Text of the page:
Posted on | October 11, 2013 | 118 Comments
Lee Harvey Oswald, arrested after an August 1963 pro-Castro protest
“The alienated radical suffers from feelings of helplessness and insignificance and, unable to find satisfaction in ordinary life, seeks to vindicate himself — to prove that he is a person of historical importance — by grandiose gestures on behalf of fringe ideologies, savagely lashing out against ‘the system’ he rejects in a sort of sour-grapes rationalization: Feeling rejected by society, he rejects society in revenge.”
– Robert Stacy McCain, “Squeaky Fromme, Sara Jane Moore, Lee Harvey Oswald and the Radical Impulse,” Aug. 27
What happened to the Democrat Party? When and how did the psychological impulses of radical alienation seize control of a large segment of our society, infusing them with the anti-religious, anti-family, anti-capitalist, anti-American spirit that dominates the souls of Democrats today? George F. Will describes the pivotal turn:
The transformation of a murder by a marginal man into a killing by a sick culture began instantly — before Kennedy was buried. The afternoon of the assassination, Chief Justice Earl Warren ascribed Kennedy’s “martyrdom” to “the hatred and bitterness that has been injected into the life of our nation by bigots.” The next day, James Reston, the New York Times luminary, wrote in a front-page story that Kennedy was a victim of a “streak of violence in the American character,” noting especially “the violence of the extremists on the right.” . . .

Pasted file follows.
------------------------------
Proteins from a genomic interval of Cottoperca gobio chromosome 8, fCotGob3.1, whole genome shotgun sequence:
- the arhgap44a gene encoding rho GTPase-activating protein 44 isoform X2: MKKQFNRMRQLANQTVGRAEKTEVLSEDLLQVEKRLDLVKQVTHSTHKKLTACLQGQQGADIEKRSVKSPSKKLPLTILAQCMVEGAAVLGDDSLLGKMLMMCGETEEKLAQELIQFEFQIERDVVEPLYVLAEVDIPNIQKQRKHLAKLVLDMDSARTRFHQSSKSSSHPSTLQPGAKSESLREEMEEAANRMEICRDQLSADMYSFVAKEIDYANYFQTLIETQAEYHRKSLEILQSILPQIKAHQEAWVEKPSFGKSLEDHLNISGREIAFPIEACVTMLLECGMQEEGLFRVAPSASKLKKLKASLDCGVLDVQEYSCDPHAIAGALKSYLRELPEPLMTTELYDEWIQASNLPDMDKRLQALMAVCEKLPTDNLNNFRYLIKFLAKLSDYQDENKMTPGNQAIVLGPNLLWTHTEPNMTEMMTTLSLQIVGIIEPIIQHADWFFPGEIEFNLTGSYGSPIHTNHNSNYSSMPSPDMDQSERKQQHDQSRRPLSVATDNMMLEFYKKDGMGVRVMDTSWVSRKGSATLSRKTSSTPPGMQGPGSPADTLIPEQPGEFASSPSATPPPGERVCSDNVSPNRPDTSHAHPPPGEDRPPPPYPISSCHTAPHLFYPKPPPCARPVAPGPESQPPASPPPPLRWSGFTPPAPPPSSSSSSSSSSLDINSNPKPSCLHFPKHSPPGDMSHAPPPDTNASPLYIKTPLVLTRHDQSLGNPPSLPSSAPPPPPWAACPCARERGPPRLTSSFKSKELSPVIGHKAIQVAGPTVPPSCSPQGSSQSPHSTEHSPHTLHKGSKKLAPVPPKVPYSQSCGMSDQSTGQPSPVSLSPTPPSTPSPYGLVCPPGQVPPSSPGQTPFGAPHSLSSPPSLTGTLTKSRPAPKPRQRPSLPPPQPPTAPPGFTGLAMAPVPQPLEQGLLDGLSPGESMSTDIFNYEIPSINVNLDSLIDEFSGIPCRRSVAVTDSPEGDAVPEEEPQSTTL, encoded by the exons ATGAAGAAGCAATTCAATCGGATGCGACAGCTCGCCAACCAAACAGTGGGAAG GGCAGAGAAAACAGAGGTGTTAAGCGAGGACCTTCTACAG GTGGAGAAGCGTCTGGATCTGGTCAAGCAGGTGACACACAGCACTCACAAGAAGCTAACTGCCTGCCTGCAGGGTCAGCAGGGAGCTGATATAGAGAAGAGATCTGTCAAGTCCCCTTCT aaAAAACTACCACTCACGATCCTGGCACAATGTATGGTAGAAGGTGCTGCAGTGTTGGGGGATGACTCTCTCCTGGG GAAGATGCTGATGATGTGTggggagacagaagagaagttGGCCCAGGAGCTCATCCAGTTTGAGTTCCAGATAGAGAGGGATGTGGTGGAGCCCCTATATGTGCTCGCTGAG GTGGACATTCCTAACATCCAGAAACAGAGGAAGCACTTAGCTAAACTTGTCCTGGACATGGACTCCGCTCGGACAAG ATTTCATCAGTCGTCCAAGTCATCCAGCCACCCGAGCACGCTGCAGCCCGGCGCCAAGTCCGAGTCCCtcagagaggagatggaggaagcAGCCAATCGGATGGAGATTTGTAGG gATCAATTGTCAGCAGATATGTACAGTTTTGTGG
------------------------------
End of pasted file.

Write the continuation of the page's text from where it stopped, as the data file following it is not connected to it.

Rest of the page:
A Soviet spokesman, too, assigned “moral responsibility” for Kennedy’s death to “Barry Goldwater and other extremists on the right.”
Three days after the assassination, a Times editorial, “Spiral of Hate,” identified Kennedy’s killer as a “spirit”: The Times deplored “the shame all America must bear for the spirit of madness and hate that struck down” Kennedy. The editorialists were, presumably, immune to this spirit. The new liberalism-as-paternalism would be about correcting other people’s defects.
Hitherto a doctrine of American celebration and optimism, liberalism would now become a scowling indictment: Kennedy was killed by America’s social climate, whose sickness required “punitive liberalism.” . . .